Hillel's Tech Corner: POMICELL predicts patient treatment compatibility

POMICELL utilizes AI to create virtual molecular models of real-life patients in order to simulate personalized drug reactions.

POMICELL utilizes AI to create virtual molecular models of real-life patients in order to simulate personalized drug reactions. (photo credit: Courtesy)
POMICELL utilizes AI to create virtual molecular models of real-life patients in order to simulate personalized drug reactions.
(photo credit: Courtesy)
Anyone who has ever experienced a serious skin condition, or many other types of medical conditions for that matter, is well aware of the phenomenon that the treatment you are given simply doesn’t work.
I’ve discussed this very issue in the world of mental health and how all treatments are basically trial and error. Now why is this a problem? Because while the psychiatrist or the physician prescribes a certain medication, you might be suffering for weeks only to find out that you did not respond to that specific treatment and you have to start the process again. There has to be a better way.
Imagine if we could create a virtual model of real people, with their unique backgrounds and conditions, and simulate their reaction to specific treatments in order to determine the best fitting treatment for them, thus optimizing the effectiveness of delivering care.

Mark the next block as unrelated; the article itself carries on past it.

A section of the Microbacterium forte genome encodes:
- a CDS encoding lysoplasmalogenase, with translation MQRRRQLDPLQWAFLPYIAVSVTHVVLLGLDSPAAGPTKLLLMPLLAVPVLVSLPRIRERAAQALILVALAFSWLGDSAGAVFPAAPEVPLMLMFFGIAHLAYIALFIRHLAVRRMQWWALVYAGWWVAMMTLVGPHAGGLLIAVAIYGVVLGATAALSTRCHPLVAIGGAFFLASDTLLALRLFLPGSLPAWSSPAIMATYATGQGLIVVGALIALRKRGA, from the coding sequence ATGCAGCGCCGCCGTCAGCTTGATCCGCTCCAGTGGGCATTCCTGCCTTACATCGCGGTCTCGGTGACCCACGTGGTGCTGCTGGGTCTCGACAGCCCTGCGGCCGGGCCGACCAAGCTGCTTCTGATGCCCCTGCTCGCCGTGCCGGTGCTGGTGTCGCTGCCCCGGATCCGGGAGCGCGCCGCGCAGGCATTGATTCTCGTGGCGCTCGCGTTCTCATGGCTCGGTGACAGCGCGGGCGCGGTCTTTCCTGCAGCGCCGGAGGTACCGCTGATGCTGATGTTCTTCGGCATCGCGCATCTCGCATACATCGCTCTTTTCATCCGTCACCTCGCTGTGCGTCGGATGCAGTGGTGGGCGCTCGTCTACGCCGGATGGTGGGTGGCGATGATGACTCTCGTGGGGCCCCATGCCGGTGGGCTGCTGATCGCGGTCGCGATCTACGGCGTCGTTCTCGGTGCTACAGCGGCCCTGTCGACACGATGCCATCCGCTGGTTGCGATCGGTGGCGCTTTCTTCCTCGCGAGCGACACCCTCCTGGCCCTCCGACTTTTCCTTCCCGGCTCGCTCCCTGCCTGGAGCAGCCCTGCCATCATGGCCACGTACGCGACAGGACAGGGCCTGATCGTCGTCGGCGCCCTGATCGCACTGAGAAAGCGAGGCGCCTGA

Meet POMICELL, a company founded in 2016 that utilizes AI to create virtual molecular models of real-life patients and various types of drugs and diseases, in order to simulate personalized drug reactions and accurately predict patient to treatment compatibility.
The company has 15 employees and eight experts working for them and is based in Jerusalem. As far as capital, POMICELL has operated on a budget of $3.5 million to date, received from angel investors, grants and company revenue.
POMICELL is unique in its ability to automatically combine scientific Big Data found online with patient data from personal electronic medical records to create accurate disease models of specific tissues, and tailor them to every patient. Moreover, unlike many AI-based technologies found in various industries, POMICELL offers elaborate and intuitive explanations of the results they achieve, allowing for better implementation by researchers, doctors, and regulators.
The company’s vision is an ambitious one: to enable any patient in the world to be subscribed to their virtual tissue data-bank, and be able to predict success or failure of a specific drug or substance, in order to get the optimal treatment for them.
POMICELL is able to take small amounts of medical data of each patient, and enrich it with Big Data by using their unique AI capabilities, in order to create a personalized tissue model per patient. These personalized models create virtual OMICs libraries per patient and enables full-scale clinical simulations of treatment outcome.